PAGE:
STEM, or Science, Technology, Engineering and Maths, has long been a field that is seen to be dominated by men. However, many organisations and individuals have been making a big push to get women and girls involved. According to UNESCO data only around 30% of all female students select STEM-related fields in higher education. Globally, female students’ enrolment is particularly low in ICT (3%), natural science, maths and statistics (5%) and in engineering, manufacturing and construction (7%).
To raise awareness, and to celebrate the UN’s International Women and Girls in Science Day, here are three women who are trailblazers in Science.
Named Time Magazine’s Kid of the Year in 2020, Gitanjali has astounded the world with her use of technology to battle issues of the modern world, such as bullying, contaminated drinking water, and opioid addiction. Her Chrome extension Kindly, gives young people the option to edit their messages they send online, if it picks up a world that is considered bullying. She is helping children and young people to have their own judgement, and develop their character in a non-punishing way.
At 15, she already has her sights on creating a community of young innovators to tackle these issues, and more. Using her intellect to empower her giving spirit to help others, she encourages other young people to do the same; “don’t try to fix every problem, just focus on one that excites you.”
At 18, Alyssa Carson is set to be the youngest person in space. An astronaut in training, she’s got her eye on the first mission to Mars. She’s the youngest person to have graduated from the Alabama Space Science Exhibit Commission’s space camp program, and now has a pilots license to boot. Currently, Alyssa is studying astrobiology, and has NASA firmly in her sights, as she has completed their Passport Program, in visiting all fourteen centres across a total of nine states.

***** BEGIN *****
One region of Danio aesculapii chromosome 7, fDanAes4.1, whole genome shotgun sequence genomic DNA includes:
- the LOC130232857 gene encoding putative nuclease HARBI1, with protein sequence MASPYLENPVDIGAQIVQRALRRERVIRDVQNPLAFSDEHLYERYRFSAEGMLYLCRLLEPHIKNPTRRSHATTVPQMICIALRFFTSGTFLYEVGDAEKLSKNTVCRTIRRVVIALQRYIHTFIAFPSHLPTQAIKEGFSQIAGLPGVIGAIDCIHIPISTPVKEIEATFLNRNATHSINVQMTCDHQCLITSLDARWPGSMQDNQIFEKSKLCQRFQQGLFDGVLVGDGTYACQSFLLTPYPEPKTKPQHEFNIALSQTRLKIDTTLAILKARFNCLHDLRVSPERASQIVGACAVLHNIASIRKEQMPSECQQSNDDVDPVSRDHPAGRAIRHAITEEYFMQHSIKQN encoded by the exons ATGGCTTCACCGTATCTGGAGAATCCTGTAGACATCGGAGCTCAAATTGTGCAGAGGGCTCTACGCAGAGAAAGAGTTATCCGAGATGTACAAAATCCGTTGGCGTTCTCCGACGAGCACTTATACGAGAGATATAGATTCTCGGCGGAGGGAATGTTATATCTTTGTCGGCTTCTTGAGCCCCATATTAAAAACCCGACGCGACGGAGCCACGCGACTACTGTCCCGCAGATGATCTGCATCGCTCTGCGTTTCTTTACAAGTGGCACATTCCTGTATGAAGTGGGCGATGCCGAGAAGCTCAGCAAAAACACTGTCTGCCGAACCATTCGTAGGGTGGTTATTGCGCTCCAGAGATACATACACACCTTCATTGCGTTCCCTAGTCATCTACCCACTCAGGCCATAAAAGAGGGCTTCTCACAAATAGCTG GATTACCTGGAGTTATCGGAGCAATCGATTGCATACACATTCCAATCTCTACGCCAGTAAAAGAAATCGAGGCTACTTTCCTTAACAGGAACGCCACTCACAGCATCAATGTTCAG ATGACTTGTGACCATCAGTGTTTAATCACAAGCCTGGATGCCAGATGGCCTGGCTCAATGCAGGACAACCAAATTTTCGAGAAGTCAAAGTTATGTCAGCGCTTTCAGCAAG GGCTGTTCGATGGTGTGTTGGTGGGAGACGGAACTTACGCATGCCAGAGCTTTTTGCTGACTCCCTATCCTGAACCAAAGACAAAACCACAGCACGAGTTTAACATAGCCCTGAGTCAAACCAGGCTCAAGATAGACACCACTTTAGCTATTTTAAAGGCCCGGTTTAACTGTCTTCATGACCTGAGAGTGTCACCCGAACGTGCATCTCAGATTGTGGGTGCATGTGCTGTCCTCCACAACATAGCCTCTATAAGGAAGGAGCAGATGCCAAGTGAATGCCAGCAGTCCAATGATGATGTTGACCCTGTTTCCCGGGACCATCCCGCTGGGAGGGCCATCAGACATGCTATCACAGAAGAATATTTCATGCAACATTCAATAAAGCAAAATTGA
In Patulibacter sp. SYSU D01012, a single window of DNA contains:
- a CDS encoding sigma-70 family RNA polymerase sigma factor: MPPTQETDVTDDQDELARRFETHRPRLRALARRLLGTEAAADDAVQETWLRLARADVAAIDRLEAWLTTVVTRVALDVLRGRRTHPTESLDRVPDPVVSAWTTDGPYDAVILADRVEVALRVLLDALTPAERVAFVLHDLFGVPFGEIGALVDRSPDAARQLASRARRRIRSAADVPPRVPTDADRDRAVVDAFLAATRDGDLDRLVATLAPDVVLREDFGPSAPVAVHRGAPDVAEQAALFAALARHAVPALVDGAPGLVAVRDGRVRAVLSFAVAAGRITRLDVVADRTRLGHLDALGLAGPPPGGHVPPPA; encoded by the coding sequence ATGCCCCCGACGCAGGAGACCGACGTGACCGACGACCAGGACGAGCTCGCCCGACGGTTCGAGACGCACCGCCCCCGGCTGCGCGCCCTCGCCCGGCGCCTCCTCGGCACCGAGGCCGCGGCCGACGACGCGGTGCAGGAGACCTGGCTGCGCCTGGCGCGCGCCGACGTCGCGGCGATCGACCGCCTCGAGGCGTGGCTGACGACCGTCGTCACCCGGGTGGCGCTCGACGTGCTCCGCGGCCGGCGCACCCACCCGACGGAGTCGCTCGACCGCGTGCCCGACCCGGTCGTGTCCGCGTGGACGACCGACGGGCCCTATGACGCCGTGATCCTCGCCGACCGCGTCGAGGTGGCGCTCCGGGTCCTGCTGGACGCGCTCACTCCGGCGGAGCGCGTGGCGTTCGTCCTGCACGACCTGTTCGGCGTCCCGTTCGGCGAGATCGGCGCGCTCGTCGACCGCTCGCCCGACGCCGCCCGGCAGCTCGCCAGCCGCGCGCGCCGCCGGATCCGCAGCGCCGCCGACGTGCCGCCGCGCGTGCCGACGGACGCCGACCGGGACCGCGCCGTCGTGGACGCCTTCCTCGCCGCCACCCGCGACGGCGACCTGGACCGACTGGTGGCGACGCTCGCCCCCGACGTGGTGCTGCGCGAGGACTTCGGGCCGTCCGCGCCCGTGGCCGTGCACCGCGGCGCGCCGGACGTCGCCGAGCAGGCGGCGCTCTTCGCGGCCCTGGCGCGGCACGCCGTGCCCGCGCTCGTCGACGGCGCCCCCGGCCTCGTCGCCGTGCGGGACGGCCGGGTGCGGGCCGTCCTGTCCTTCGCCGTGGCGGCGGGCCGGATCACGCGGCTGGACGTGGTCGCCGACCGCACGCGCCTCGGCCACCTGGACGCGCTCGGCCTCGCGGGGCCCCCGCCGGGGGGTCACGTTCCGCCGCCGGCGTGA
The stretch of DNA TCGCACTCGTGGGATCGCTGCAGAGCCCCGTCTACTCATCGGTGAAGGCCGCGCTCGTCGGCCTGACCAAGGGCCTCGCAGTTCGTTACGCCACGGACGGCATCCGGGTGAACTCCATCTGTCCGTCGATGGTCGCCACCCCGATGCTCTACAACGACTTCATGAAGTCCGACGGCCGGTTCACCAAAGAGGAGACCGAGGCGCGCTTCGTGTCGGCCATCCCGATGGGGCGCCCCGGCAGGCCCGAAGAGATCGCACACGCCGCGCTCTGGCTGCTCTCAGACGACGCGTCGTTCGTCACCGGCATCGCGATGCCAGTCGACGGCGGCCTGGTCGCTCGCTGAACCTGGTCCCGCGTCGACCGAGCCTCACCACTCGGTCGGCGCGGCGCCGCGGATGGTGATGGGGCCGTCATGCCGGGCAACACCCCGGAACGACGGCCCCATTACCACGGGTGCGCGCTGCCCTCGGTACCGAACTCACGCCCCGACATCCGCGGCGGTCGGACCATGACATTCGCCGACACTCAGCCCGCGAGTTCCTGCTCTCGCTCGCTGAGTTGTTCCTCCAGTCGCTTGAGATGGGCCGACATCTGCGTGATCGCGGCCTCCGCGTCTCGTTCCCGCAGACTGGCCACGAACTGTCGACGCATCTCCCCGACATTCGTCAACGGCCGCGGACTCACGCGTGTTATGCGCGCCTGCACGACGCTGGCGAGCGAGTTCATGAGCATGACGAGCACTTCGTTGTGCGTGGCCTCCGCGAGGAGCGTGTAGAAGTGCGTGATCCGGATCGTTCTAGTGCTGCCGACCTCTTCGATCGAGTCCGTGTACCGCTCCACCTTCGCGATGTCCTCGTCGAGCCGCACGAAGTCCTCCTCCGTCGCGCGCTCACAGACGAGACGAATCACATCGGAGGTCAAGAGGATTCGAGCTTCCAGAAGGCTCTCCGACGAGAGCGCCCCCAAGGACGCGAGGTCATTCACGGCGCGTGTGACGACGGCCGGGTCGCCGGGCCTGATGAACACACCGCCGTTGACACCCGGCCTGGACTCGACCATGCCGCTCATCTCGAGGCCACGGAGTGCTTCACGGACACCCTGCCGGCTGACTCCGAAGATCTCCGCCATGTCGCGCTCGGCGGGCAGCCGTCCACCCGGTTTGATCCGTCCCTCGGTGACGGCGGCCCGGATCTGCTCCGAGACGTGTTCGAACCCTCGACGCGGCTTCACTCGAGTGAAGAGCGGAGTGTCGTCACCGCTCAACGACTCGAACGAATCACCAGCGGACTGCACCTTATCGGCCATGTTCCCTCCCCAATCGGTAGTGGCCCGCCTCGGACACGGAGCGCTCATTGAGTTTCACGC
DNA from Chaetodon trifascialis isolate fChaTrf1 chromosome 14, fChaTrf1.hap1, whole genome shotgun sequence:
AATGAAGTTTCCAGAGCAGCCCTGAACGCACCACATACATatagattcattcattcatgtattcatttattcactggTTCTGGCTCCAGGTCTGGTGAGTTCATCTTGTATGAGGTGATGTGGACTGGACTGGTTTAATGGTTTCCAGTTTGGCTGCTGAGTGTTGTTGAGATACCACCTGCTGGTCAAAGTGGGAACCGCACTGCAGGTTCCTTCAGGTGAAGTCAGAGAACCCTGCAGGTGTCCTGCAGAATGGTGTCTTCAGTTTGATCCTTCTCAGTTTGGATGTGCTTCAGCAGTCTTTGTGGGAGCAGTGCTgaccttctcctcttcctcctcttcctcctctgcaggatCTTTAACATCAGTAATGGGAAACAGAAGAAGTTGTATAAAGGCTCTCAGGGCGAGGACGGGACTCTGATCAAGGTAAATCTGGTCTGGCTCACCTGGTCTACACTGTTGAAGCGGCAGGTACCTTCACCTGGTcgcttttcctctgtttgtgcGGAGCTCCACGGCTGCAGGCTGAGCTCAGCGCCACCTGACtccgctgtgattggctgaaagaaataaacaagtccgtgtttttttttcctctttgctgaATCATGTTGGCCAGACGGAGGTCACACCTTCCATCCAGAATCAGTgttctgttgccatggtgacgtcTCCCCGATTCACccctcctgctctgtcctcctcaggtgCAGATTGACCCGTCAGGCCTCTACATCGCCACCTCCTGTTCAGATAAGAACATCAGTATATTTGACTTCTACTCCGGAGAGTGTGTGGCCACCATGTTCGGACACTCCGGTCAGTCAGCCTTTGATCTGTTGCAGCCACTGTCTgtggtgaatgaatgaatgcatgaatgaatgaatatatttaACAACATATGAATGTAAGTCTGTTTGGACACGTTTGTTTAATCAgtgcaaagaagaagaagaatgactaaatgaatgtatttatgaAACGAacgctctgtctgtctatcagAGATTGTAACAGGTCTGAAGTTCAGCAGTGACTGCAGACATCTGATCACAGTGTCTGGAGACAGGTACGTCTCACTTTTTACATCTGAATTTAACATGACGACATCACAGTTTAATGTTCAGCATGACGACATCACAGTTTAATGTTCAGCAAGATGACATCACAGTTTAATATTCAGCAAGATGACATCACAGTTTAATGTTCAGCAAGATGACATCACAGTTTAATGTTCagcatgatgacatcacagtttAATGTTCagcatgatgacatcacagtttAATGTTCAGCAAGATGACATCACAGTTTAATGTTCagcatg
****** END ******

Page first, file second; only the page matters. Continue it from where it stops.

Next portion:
She has used her growing platform to encourage girls to pursue STEM in their education and careers, giving TED talks and writing ‘So, You Want to bean Astronaut?’.
A young voice like hers, talking openly about being in science, and encouraging other young girls to follow suit should they wish is incredibly empowering, and will be inspiring to many.
Nina Tandon is founder and CEO of her company EpiBone. It works to grow bones for patients facing reconstruction surgery. Her company enables bones to be grown from the patient’s stem cells in a lab, to replace broken or damaged bones. The fact that they originate from stem cells means that the body won’t later reject the bone, ensuring a safer recovery for the patient. Additionally, the bone can grow and change, so it is suitable for surgeries on younger patients, as it will develop with their body.
Tandon is using this same technology to create beating hearts, too. What this can mean for the future of medicine is exciting and ground breaking, and she speaks publicly about her work and empowers women and girls in the process.
In our Young Leaders Awards, we look at both men and women role models, and ask pupils to reflect on why these leaders are just that -leaders. By looking at qualities such as leadership, character, and community empowerment, young people can discern who are good role models to look up to, which can inspire them for years to come.
Image credit: Getty Images for MAKERS